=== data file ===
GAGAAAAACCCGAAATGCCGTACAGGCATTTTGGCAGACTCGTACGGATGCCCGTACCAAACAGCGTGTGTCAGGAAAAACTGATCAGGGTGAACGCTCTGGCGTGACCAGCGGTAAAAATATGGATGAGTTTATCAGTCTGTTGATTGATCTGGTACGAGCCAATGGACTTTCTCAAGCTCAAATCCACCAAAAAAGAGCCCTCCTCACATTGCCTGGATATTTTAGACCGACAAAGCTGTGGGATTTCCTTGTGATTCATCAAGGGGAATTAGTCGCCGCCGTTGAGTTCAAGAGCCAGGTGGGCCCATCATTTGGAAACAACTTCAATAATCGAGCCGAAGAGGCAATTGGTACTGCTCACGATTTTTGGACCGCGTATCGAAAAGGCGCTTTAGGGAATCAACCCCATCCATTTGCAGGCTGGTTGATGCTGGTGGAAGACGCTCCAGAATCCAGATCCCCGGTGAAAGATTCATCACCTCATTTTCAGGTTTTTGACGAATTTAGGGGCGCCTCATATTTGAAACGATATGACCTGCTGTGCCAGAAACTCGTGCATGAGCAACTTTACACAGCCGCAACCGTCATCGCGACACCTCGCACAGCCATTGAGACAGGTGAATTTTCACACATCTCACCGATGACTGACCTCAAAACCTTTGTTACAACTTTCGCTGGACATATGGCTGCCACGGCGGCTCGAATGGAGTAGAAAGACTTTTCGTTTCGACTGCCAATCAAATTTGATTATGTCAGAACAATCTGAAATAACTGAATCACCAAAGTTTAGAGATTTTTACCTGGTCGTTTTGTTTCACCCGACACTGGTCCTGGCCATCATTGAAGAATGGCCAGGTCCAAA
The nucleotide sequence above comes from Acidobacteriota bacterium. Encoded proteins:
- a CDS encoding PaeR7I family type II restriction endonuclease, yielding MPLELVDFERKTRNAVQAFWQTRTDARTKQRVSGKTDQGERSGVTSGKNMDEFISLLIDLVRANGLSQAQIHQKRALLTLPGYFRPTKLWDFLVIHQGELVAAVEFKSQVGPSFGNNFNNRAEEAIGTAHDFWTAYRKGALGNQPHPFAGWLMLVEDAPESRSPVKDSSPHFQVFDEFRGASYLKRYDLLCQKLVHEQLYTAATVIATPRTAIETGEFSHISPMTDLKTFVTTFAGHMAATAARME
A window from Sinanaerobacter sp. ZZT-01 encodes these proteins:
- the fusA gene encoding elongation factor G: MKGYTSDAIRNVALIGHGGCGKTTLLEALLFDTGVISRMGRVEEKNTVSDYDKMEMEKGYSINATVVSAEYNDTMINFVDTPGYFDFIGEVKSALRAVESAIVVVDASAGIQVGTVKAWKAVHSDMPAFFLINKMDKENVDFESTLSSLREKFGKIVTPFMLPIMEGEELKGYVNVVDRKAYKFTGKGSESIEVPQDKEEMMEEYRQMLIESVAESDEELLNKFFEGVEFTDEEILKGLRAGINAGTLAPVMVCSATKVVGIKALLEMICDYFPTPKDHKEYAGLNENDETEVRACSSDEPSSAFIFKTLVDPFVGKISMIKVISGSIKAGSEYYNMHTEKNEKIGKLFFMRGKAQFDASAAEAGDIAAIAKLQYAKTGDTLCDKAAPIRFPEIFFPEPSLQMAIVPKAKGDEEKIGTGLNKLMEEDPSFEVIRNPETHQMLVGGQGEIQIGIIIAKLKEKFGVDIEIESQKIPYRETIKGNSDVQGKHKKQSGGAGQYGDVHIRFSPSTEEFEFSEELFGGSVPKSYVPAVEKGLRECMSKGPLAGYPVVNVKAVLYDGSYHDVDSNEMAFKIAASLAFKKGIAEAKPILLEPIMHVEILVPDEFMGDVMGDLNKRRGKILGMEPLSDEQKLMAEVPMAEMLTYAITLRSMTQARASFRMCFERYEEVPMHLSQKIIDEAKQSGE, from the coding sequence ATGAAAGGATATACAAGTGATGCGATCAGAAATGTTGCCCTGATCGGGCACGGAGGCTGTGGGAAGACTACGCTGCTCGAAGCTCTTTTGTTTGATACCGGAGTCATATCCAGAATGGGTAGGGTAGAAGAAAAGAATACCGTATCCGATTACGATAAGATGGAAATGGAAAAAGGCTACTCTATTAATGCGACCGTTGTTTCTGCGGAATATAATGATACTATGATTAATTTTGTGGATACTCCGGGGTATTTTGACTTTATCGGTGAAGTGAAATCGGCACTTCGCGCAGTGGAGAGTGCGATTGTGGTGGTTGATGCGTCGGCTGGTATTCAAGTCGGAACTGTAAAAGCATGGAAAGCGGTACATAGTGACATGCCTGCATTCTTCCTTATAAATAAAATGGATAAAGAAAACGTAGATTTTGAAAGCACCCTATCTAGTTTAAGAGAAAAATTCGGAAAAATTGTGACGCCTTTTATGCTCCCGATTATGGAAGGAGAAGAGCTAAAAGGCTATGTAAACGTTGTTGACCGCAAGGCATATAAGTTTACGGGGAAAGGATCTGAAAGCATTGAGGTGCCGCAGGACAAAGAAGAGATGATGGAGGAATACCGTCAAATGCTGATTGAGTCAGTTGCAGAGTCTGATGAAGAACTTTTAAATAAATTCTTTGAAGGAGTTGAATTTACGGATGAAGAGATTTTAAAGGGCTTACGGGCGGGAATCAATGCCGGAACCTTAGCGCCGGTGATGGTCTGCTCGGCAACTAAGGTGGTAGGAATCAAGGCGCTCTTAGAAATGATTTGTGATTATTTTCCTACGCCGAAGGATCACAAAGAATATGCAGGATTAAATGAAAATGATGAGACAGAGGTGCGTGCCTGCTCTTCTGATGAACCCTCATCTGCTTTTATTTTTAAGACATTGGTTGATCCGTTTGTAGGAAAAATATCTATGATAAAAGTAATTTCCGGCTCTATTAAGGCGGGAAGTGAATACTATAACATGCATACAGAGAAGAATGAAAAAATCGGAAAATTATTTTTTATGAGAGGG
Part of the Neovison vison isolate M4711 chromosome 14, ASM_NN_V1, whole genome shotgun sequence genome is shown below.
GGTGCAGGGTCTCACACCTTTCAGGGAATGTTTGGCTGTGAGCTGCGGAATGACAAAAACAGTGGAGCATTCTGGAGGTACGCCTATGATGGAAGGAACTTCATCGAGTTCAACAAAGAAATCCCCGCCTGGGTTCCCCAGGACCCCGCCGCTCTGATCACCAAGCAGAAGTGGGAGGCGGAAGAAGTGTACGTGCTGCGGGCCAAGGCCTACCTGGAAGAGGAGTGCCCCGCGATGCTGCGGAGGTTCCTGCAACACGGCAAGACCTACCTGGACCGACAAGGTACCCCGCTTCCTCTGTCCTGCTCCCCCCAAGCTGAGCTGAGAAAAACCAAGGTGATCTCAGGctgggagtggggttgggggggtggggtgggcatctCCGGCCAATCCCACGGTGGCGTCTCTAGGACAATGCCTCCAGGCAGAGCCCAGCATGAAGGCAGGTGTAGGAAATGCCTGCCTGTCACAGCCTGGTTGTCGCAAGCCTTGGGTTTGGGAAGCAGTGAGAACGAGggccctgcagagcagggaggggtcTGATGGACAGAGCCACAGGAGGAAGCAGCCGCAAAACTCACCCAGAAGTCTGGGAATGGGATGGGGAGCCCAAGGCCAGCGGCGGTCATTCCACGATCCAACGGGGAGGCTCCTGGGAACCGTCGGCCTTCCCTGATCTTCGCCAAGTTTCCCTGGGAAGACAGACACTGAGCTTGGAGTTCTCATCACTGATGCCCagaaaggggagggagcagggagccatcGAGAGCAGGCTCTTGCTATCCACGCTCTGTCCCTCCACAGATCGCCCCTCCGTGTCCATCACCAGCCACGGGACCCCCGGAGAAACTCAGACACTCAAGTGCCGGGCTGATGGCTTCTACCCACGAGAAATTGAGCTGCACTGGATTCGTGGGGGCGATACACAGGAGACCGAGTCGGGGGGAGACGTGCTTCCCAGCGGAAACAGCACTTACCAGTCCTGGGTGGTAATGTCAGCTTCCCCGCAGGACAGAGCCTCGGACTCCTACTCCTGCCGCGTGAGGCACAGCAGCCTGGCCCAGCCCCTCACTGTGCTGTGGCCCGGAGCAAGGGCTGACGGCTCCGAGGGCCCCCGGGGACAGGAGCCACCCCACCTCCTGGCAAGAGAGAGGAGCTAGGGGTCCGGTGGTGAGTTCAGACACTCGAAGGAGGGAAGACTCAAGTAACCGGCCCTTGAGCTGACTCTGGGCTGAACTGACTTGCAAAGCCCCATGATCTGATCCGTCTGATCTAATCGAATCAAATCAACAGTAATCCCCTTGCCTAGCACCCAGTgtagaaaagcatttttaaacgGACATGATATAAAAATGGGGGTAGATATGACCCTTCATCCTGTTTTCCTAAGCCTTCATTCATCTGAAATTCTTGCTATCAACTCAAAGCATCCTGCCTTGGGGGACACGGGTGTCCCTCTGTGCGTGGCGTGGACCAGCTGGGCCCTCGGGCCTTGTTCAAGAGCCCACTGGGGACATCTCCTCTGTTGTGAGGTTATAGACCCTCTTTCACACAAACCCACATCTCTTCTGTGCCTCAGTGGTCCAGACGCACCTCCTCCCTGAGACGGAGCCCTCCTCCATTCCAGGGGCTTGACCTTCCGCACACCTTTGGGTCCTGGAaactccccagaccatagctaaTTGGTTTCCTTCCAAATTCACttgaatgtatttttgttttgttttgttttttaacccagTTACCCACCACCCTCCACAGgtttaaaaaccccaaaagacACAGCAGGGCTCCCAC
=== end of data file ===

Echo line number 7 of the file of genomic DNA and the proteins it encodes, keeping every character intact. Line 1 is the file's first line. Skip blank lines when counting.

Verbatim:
GGTGCAGGGTCTCACACCTTTCAGGGAATGTTTGGCTGTGAGCTGCGGAATGACAAAAACAGTGGAGCATTCTGGAGGTACGCCTATGATGGAAGGAACTTCATCGAGTTCAACAAAGAAATCCCCGCCTGGGTTCCCCAGGACCCCGCCGCTCTGATCACCAAGCAGAAGTGGGAGGCGGAAGAAGTGTACGTGCTGCGGGCCAAGGCCTACCTGGAAGAGGAGTGCCCCGCGATGCTGCGGAGGTTCCTGCAACACGGCAAGACCTACCTGGACCGACAAGGTACCCCGCTTCCTCTGTCCTGCTCCCCCCAAGCTGAGCTGAGAAAAACCAAGGTGATCTCAGGctgggagtggggttgggggggtggggtgggcatctCCGGCCAATCCCACGGTGGCGTCTCTAGGACAATGCCTCCAGGCAGAGCCCAGCATGAAGGCAGGTGTAGGAAATGCCTGCCTGTCACAGCCTGGTTGTCGCAAGCCTTGGGTTTGGGAAGCAGTGAGAACGAGggccctgcagagcagggaggggtcTGATGGACAGAGCCACAGGAGGAAGCAGCCGCAAAACTCACCCAGAAGTCTGGGAATGGGATGGGGAGCCCAAGGCCAGCGGCGGTCATTCCACGATCCAACGGGGAGGCTCCTGGGAACCGTCGGCCTTCCCTGATCTTCGCCAAGTTTCCCTGGGAAGACAGACACTGAGCTTGGAGTTCTCATCACTGATGCCCagaaaggggagggagcagggagccatcGAGAGCAGGCTCTTGCTATCCACGCTCTGTCCCTCCACAGATCGCCCCTCCGTGTCCATCACCAGCCACGGGACCCCCGGAGAAACTCAGACACTCAAGTGCCGGGCTGATGGCTTCTACCCACGAGAAATTGAGCTGCACTGGATTCGTGGGGGCGATACACAGGAGACCGAGTCGGGGGGAGACGTGCTTCCCAGCGGAAACAGCACTTACCAGTCCTGGGTGGTAATGTCAGCTTCCCCGCAGGACAGAGCCTCGGACTCCTACTCCTGCCGCGTGAGGCACAGCAGCCTGGCCCAGCCCCTCACTGTGCTGTGGCCCGGAGCAAGGGCTGACGGCTCCGAGGGCCCCCGGGGACAGGAGCCACCCCACCTCCTGGCAAGAGAGAGGAGCTAGGGGTCCGGTGGTGAGTTCAGACACTCGAAGGAGGGAAGACTCAAGTAACCGGCCCTTGAGCTGACTCTGGGCTGAACTGACTTGCAAAGCCCCATGATCTGATCCGTCTGATCTAATCGAATCAAATCAACAGTAATCCCCTTGCCTAGCACCCAGTgtagaaaagcatttttaaacgGACATGATATAAAAATGGGGGTAGATATGACCCTTCATCCTGTTTTCCTAAGCCTTCATTCATCTGAAATTCTTGCTATCAACTCAAAGCATCCTGCCTTGGGGGACACGGGTGTCCCTCTGTGCGTGGCGTGGACCAGCTGGGCCCTCGGGCCTTGTTCAAGAGCCCACTGGGGACATCTCCTCTGTTGTGAGGTTATAGACCCTCTTTCACACAAACCCACATCTCTTCTGTGCCTCAGTGGTCCAGACGCACCTCCTCCCTGAGACGGAGCCCTCCTCCATTCCAGGGGCTTGACCTTCCGCACACCTTTGGGTCCTGGAaactccccagaccatagctaaTTGGTTTCCTTCCAAATTCACttgaatgtatttttgttttgttttgttttttaacccagTTACCCACCACCCTCCACAGgtttaaaaaccccaaaagacACAGCAGGGCTCCCAC